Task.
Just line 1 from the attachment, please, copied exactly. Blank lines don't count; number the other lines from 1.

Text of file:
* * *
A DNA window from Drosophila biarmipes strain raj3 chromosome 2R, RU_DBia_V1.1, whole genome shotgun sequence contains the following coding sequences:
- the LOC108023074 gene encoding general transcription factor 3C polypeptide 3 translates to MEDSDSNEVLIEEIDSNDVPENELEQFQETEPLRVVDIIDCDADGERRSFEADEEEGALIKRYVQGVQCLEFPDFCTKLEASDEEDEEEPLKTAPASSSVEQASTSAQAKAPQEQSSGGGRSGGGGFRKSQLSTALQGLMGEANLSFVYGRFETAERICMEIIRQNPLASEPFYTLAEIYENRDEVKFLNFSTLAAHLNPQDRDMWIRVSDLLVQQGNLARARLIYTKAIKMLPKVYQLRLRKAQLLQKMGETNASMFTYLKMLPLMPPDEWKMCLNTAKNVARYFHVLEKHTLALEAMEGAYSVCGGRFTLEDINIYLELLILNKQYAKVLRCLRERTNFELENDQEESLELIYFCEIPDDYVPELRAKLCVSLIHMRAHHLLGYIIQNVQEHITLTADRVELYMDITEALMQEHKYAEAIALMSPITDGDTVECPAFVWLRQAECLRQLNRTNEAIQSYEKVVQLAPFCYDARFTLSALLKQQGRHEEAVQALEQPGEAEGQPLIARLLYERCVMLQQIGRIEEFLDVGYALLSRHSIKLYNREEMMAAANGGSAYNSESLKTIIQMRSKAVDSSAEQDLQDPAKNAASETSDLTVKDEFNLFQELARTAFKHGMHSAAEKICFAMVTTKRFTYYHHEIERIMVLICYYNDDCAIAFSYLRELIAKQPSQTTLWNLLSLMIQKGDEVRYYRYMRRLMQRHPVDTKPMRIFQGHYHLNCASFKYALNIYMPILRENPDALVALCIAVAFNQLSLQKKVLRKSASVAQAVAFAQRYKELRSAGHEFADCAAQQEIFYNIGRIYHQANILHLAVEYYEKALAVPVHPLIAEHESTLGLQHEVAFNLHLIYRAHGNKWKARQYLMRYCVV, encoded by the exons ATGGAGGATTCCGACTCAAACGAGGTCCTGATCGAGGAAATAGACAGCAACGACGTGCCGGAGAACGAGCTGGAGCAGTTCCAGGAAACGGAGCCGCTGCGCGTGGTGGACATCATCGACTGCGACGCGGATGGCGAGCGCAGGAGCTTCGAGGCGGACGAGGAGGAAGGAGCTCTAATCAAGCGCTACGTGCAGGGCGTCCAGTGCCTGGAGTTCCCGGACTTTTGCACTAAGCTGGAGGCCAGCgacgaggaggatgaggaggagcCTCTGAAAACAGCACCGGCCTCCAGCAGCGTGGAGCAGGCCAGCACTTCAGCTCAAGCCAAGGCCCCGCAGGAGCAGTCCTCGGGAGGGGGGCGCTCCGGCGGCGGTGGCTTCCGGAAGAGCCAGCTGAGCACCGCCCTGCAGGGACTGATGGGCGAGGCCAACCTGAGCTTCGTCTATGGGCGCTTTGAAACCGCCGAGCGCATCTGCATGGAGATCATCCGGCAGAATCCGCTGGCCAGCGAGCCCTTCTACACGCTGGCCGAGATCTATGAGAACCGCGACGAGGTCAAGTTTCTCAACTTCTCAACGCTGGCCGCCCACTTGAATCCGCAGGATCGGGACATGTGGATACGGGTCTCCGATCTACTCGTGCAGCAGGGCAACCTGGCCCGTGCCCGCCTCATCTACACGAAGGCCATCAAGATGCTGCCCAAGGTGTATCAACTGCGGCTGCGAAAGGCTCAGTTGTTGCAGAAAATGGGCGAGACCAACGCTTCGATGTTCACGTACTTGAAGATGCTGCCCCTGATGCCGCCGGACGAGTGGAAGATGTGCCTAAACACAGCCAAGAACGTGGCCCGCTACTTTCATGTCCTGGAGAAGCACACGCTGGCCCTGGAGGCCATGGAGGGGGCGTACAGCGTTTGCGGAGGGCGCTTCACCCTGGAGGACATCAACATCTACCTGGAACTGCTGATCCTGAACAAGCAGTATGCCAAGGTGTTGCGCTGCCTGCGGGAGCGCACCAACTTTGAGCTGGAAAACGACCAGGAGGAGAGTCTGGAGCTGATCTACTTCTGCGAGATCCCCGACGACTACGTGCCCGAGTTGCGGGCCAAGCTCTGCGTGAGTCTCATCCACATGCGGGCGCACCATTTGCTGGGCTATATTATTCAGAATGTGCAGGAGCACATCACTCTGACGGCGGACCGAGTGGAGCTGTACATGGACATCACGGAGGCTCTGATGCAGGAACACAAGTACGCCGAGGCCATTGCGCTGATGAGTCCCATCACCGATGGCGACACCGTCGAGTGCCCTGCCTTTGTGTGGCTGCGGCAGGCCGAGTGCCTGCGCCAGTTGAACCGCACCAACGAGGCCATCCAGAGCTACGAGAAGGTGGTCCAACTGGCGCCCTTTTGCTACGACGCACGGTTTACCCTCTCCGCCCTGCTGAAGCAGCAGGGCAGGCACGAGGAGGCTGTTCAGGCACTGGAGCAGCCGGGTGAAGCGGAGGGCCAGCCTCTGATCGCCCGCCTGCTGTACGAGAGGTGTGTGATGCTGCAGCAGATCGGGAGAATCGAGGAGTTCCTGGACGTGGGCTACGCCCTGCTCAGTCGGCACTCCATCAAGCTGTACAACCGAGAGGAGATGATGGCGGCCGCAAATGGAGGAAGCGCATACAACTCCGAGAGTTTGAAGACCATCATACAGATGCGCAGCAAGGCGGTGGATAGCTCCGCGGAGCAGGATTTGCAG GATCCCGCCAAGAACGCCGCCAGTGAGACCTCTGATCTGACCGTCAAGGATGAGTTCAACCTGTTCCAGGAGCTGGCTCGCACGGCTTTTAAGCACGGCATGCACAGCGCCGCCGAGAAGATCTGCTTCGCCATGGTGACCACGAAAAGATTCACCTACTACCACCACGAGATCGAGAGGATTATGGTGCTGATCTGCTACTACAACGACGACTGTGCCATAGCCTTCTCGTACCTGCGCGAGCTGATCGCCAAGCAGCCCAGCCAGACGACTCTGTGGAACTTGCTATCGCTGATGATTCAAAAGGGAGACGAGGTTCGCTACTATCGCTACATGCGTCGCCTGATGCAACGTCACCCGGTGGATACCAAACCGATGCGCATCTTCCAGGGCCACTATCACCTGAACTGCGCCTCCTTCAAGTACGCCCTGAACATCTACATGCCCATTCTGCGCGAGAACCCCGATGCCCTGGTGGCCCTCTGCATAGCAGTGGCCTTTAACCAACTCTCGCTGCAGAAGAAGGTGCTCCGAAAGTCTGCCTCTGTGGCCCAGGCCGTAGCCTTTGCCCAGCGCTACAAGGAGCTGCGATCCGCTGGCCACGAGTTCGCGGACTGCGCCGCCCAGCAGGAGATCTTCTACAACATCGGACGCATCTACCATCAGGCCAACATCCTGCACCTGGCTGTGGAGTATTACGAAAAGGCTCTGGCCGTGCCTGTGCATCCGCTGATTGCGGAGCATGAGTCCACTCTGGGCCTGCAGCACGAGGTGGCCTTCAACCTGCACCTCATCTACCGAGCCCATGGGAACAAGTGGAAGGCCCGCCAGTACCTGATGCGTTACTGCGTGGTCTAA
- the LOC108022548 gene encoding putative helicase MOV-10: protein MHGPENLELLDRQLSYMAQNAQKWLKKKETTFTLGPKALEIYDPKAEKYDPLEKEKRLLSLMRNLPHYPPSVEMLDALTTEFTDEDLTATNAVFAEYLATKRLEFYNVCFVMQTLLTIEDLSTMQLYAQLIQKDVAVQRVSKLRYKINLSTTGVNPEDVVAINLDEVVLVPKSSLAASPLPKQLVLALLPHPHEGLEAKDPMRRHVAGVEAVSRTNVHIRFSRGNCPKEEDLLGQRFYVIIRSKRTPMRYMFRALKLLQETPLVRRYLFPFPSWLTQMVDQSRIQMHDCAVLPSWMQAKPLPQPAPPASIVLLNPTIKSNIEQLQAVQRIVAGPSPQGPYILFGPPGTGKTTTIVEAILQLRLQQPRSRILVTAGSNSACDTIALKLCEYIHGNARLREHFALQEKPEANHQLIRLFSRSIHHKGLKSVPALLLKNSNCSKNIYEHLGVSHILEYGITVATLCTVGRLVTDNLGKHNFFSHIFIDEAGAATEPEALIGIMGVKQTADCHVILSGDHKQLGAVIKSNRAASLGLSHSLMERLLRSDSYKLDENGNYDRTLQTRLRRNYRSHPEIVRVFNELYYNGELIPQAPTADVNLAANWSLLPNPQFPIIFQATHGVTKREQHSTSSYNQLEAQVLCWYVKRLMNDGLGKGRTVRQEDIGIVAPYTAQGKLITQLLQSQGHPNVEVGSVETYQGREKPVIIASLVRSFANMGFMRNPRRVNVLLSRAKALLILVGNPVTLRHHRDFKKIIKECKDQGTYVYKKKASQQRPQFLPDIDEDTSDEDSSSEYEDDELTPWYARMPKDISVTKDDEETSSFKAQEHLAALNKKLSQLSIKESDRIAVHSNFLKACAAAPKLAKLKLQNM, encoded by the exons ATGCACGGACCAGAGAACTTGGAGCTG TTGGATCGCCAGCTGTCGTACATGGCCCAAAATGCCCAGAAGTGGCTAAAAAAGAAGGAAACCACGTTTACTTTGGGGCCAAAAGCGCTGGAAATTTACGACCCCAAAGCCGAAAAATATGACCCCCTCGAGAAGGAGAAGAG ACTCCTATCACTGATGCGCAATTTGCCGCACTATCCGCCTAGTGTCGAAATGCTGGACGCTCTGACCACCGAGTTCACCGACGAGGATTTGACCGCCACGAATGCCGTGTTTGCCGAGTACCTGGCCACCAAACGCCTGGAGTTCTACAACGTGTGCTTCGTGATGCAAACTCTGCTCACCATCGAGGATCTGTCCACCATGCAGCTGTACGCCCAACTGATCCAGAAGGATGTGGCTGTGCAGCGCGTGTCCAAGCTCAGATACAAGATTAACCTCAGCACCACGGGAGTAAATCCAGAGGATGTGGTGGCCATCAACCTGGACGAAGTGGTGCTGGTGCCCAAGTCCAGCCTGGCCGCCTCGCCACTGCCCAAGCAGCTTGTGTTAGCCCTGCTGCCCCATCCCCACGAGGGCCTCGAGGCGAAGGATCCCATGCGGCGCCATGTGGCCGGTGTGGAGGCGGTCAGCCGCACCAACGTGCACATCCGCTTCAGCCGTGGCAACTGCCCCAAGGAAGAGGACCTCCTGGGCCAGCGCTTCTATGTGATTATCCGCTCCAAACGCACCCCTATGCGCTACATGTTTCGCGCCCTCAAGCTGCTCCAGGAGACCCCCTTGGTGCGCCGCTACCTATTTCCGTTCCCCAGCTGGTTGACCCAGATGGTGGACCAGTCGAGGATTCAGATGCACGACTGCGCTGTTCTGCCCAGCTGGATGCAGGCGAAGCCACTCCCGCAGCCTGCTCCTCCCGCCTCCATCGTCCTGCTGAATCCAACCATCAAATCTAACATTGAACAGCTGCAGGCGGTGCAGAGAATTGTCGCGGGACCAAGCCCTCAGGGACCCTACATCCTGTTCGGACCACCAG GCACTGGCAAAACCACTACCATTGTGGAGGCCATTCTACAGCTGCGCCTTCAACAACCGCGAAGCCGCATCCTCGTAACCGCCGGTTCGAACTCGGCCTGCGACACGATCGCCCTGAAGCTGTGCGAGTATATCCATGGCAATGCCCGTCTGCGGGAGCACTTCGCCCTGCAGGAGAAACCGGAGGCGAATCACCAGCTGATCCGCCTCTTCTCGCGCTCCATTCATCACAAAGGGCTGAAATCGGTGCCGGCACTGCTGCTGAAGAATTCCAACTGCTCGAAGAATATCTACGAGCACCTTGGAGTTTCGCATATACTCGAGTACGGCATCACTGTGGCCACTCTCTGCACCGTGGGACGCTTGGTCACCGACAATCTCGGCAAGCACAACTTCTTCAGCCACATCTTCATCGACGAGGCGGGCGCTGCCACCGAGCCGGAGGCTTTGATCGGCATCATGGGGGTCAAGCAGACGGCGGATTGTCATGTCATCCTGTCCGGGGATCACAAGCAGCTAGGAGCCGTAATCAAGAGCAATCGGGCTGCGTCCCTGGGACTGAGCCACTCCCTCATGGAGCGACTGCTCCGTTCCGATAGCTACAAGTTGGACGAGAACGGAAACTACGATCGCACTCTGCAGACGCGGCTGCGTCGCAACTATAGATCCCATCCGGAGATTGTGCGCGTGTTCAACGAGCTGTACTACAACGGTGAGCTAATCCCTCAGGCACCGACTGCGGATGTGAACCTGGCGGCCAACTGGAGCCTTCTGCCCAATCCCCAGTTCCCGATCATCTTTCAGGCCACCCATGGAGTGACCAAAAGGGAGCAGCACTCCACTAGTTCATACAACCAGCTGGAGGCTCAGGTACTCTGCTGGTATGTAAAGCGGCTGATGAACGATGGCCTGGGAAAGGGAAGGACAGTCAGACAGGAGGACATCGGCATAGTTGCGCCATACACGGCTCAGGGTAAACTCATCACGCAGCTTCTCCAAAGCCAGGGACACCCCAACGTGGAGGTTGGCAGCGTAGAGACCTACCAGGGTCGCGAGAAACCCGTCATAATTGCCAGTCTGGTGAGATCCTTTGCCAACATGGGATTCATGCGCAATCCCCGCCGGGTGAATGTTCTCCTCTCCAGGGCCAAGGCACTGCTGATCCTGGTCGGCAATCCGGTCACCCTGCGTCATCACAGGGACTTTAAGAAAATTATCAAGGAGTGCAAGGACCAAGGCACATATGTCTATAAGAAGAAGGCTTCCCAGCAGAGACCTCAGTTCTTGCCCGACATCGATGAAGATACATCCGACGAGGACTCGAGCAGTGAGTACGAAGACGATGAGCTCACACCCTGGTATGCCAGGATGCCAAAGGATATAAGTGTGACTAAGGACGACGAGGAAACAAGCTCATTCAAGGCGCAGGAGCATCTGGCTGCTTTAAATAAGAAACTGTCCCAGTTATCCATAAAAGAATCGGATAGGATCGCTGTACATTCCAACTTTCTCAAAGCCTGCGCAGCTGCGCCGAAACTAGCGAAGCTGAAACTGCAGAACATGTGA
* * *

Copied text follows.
A DNA window from Drosophila biarmipes strain raj3 chromosome 2R, RU_DBia_V1.1, whole genome shotgun sequence contains the following coding sequences: